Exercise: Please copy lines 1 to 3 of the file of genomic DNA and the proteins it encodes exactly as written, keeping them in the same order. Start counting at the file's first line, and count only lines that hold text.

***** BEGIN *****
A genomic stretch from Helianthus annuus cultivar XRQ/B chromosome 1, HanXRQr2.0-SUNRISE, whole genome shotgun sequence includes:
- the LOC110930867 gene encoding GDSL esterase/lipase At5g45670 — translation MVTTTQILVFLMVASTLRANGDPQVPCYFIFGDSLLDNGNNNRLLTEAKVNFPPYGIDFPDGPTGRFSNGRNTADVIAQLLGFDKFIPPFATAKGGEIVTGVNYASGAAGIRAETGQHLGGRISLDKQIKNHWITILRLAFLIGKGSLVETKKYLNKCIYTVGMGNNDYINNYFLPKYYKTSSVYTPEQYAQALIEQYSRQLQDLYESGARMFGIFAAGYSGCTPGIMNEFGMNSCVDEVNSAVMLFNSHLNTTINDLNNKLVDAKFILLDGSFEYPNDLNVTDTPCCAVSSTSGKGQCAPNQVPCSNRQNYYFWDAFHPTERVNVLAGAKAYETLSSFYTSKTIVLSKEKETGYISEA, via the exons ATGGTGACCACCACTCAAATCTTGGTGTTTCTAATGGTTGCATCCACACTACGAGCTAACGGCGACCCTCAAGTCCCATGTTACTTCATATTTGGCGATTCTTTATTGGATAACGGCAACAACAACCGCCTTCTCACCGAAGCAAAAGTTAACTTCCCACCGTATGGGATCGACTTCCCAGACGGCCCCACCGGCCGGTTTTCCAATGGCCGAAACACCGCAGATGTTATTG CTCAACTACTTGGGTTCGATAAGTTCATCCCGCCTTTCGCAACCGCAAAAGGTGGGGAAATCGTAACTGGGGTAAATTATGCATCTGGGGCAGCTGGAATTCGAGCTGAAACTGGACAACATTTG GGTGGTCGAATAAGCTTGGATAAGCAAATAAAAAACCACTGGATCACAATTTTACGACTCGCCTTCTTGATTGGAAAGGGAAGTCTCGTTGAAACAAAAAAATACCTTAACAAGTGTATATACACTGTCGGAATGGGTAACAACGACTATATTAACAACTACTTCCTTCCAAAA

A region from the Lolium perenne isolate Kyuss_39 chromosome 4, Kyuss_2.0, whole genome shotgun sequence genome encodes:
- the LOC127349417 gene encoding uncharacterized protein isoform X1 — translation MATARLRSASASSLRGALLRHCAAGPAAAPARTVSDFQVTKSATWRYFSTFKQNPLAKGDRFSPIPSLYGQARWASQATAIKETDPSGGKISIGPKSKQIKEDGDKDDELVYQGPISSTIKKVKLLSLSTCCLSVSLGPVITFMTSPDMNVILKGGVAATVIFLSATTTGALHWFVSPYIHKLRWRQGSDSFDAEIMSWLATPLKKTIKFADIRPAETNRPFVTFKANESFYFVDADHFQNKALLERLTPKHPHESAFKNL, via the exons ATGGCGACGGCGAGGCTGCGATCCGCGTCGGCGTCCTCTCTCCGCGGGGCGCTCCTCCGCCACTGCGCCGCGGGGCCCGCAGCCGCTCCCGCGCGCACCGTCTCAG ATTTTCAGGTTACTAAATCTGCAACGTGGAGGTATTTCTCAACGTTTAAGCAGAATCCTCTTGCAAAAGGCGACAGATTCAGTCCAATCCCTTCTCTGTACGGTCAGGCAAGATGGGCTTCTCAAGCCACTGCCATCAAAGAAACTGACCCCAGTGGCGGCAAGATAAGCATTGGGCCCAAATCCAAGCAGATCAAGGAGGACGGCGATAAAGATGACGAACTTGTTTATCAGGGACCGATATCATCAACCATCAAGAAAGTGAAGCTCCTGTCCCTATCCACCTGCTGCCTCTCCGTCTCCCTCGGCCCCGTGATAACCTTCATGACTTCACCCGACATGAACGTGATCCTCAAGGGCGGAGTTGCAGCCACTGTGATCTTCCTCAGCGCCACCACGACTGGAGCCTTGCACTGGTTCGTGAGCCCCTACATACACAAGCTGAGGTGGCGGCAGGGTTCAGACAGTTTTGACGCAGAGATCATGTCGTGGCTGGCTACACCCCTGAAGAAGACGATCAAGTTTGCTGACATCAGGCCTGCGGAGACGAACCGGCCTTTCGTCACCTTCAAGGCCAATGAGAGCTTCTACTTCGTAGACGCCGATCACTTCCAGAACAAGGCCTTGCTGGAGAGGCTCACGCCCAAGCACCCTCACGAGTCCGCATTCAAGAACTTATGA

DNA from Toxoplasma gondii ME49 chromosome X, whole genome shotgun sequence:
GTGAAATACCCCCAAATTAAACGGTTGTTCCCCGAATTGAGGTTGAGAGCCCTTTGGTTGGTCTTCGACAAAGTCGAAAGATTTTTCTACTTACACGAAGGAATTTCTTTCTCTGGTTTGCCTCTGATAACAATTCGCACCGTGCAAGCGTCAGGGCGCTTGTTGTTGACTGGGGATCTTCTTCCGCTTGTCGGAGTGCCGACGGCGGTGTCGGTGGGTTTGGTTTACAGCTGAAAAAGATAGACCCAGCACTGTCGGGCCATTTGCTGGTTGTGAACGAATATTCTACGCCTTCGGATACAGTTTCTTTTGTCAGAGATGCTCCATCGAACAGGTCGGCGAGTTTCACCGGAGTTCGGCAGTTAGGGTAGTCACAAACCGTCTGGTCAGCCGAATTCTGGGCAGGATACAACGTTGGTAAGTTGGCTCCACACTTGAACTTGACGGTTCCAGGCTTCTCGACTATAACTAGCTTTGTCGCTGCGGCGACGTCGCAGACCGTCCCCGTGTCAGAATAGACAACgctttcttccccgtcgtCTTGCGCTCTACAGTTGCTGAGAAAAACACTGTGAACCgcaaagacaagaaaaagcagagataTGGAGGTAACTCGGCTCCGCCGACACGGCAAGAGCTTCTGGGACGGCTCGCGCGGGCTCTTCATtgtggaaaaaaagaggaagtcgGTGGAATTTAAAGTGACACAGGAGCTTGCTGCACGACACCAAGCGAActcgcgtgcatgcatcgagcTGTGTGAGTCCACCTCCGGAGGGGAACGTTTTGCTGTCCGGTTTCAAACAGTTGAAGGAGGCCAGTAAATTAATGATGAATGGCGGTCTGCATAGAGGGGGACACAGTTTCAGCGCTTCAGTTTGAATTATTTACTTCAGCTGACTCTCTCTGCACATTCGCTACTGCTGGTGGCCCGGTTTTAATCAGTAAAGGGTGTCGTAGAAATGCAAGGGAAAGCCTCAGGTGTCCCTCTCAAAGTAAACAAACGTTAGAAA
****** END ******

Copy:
A genomic stretch from Helianthus annuus cultivar XRQ/B chromosome 1, HanXRQr2.0-SUNRISE, whole genome shotgun sequence includes:
- the LOC110930867 gene encoding GDSL esterase/lipase At5g45670 — translation MVTTTQILVFLMVASTLRANGDPQVPCYFIFGDSLLDNGNNNRLLTEAKVNFPPYGIDFPDGPTGRFSNGRNTADVIAQLLGFDKFIPPFATAKGGEIVTGVNYASGAAGIRAETGQHLGGRISLDKQIKNHWITILRLAFLIGKGSLVETKKYLNKCIYTVGMGNNDYINNYFLPKYYKTSSVYTPEQYAQALIEQYSRQLQDLYESGARMFGIFAAGYSGCTPGIMNEFGMNSCVDEVNSAVMLFNSHLNTTINDLNNKLVDAKFILLDGSFEYPNDLNVTDTPCCAVSSTSGKGQCAPNQVPCSNRQNYYFWDAFHPTERVNVLAGAKAYETLSSFYTSKTIVLSKEKETGYISEA, via the exons ATGGTGACCACCACTCAAATCTTGGTGTTTCTAATGGTTGCATCCACACTACGAGCTAACGGCGACCCTCAAGTCCCATGTTACTTCATATTTGGCGATTCTTTATTGGATAACGGCAACAACAACCGCCTTCTCACCGAAGCAAAAGTTAACTTCCCACCGTATGGGATCGACTTCCCAGACGGCCCCACCGGCCGGTTTTCCAATGGCCGAAACACCGCAGATGTTATTG CTCAACTACTTGGGTTCGATAAGTTCATCCCGCCTTTCGCAACCGCAAAAGGTGGGGAAATCGTAACTGGGGTAAATTATGCATCTGGGGCAGCTGGAATTCGAGCTGAAACTGGACAACATTTG GGTGGTCGAATAAGCTTGGATAAGCAAATAAAAAACCACTGGATCACAATTTTACGACTCGCCTTCTTGATTGGAAAGGGAAGTCTCGTTGAAACAAAAAAATACCTTAACAAGTGTATATACACTGTCGGAATGGGTAACAACGACTATATTAACAACTACTTCCTTCCAAAA

A region from the Lolium perenne isolate Kyuss_39 chromosome 4, Kyuss_2.0, whole genome shotgun sequence genome encodes: